This Week In History, Apr. 9 – 15

Published April 14, 2017
Updated April 13, 2018

Archaeological and paleontological digs may require that we revisit our assumptions about dinosaur evolution and how people first arrived in North America.

New Prehistoric Fossil Discovery Turns Established Dinosaur Evolution Theory On Its Head

Crocodile Dinosaur

Turns out we may have gotten the whole dinosaur evolution thing wrong. This week, researchers at the UK’s University of Birmingham published a report wherein they detailed the findings of laser scans conducted on the Teleocrater rhadinus. According to the report, the carnivorous, crocodile-lookalike reptile fills a “critical gap in the fossil record of dinosaur cousins,” suggesting that the features we associate with dinosaurs may have evolved earlier than scientists believed.

NYPD Officer Who Murdered Eight People For The Mob Dies In Prison

Stephen Caracappa

Linda Rosier/NY Daily News Archive via Getty ImagesMafia cop Stephen Caracappa leaves Brooklyn Federal Court where he and fellow retired Detective Louis Eppolito were on trial, accused of killing for the mob and selling confidential information that resulted in the murders of informants and suspected informants.

A much-reviled figure in New York Police Department history has died this week — and in prison. 75-year-old former NYPD cop Stephen Caracappa was sentenced to several life sentences in 2009 for committing at least eight murders for the Italian mob between 1986 and 1990. Caracappa, who died of cancer on Saturday, made a pretty penny for his service — $375,000, in fact.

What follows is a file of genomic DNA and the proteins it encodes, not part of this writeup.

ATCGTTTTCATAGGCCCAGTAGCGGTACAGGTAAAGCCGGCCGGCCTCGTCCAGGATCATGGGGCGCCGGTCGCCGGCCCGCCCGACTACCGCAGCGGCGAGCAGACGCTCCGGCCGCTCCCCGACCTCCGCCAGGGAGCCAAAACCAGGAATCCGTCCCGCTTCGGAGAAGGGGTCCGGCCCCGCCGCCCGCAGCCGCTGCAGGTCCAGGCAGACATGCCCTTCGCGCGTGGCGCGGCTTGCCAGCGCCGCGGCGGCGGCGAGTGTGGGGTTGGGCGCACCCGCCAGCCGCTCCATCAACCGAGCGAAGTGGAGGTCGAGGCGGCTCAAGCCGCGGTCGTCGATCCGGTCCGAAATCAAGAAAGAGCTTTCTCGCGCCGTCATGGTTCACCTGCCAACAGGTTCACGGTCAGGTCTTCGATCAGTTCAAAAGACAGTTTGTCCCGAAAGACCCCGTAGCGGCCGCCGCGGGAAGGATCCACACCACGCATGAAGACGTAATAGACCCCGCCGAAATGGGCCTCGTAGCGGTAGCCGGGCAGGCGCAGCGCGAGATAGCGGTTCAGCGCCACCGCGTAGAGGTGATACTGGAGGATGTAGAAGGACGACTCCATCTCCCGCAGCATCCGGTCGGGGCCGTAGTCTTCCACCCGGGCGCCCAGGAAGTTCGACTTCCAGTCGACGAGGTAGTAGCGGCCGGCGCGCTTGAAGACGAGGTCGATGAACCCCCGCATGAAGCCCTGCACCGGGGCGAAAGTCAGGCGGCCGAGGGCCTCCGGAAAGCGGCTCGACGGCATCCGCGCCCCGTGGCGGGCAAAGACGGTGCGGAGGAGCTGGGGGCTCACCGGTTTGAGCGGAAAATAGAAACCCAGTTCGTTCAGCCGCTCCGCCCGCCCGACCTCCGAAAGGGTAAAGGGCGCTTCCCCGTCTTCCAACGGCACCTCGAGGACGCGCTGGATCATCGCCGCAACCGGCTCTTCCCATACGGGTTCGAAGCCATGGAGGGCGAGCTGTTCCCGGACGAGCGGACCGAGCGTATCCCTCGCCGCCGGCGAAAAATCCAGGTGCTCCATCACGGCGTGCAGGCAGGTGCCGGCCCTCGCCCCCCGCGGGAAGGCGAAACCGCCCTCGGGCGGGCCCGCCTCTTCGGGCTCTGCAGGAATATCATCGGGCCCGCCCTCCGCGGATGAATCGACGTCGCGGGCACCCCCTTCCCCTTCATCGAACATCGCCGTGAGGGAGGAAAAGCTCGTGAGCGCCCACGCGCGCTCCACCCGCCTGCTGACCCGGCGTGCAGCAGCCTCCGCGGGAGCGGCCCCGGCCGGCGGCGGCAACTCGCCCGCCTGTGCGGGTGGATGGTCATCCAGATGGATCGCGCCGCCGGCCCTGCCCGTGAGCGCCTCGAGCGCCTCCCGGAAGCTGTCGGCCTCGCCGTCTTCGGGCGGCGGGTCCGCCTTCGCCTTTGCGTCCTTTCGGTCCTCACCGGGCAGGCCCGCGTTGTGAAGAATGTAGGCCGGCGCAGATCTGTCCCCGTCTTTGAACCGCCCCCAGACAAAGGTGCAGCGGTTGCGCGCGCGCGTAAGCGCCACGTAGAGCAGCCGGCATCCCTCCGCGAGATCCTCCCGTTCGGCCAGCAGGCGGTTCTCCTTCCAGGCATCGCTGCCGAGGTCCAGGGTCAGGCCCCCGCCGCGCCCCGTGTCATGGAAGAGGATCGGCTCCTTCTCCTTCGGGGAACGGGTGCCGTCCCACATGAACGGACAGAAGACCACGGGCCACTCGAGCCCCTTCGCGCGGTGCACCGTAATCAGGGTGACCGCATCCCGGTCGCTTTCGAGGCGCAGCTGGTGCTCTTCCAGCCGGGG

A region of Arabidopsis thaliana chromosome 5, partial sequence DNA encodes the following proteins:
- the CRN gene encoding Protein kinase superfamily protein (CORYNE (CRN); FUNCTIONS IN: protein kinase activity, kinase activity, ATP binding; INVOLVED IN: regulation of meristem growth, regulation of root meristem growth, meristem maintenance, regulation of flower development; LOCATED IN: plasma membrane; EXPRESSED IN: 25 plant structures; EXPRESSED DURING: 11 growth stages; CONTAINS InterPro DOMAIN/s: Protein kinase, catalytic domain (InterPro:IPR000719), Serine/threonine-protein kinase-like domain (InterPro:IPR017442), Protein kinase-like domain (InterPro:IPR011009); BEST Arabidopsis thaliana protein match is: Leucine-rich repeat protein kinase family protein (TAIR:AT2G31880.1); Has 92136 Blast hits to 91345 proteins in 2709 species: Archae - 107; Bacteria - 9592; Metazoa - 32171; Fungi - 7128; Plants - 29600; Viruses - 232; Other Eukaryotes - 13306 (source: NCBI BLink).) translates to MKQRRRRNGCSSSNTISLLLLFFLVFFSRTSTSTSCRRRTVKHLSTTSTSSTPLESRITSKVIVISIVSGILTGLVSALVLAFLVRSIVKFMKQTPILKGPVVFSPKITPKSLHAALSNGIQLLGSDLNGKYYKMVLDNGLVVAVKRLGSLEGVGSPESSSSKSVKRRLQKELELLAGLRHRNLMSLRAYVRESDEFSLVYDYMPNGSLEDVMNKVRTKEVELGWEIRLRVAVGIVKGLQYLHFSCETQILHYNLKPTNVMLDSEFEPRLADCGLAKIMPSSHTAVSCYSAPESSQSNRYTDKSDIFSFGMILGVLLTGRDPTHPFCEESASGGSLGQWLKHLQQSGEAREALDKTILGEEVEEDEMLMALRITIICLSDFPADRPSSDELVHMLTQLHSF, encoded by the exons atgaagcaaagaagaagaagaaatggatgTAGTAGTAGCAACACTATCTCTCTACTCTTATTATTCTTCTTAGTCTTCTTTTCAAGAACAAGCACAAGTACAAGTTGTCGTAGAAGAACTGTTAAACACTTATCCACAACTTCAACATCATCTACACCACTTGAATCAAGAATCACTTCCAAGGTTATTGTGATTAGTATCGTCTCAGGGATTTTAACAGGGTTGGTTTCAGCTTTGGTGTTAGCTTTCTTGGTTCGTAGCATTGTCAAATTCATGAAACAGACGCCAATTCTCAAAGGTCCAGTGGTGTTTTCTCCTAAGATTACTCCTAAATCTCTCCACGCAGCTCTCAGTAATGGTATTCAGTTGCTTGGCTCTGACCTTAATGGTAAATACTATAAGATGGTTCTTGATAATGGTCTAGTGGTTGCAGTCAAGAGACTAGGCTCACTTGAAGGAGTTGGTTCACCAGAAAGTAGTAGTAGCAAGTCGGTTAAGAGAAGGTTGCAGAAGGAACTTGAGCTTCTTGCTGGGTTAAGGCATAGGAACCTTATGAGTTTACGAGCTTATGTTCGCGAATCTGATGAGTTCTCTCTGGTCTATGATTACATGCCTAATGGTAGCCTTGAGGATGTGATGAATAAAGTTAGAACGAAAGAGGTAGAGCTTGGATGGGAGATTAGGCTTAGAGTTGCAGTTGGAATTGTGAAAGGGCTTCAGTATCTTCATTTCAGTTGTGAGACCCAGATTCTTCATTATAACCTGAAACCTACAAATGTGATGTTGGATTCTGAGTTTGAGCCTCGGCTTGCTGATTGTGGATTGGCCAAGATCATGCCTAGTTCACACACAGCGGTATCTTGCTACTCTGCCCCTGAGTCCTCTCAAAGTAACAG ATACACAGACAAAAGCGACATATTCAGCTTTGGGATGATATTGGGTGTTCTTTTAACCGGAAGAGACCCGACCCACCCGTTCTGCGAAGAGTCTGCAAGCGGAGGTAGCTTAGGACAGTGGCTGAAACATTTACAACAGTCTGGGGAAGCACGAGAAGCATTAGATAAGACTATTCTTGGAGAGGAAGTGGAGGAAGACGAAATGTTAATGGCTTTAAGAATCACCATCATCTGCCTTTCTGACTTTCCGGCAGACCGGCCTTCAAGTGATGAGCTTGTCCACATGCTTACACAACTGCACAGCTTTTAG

Just-Discovered 14,000-Year-Old Settlement May Require Revising History Of North America

First Nations Canoes

E. CurtisFirst Nation tribes in canoes in 1914

A new discovery in British Columbia may require a revising of how and when people came to inhabit North America. Results from the Hakai Institute’s recent archaeological dig suggest that indigenous people had populated a strip of land in the region approximately 14,000 years ago, well before the established view that humans entered the continent 13,000 years ago via a land bridge.

In order to come to such a conclusion, archaeologists first discovered evidence of an ancient coastal village — including wooden tools and fishing supplies — which upon dating confirmed that Canadian First Nation tribes, many of whom seek land rights, had lived in North America at least one millennium before the earliest established estimates.

Early Humans May Have Committed Cannibalism Out Of Choice, New Research Says

Eating People

Wikimedia Commons

New research suggests that early humans may have eaten other humans not for nutrition, but for pleasure.

Archaeologist James Cole recently took the time to ancient hominids, who among other things are known for cannibalism. He wanted to know just why they may have gone after one another, and in order to answer such a question he assessed the caloric value of human body parts. As it happens, when compared to other options at the time — say, mammoths or bison — humans just didn’t measure up in terms of nutritional benefit. This, to Cole, suggested one thing: they didn’t do it for their health alone.

All That's Interesting
A New York-based publisher established in 2010, All That's Interesting brings together subject-level experts in history, true crime, and science to share stories that illuminate our world.
Savannah Cox
Savannah Cox holds a Master's in International Affairs from The New School as well as a PhD from the University of California, Berkeley, and now serves as an Assistant Professor at the University of Sheffield. Her work as a writer has also appeared on DNAinfo.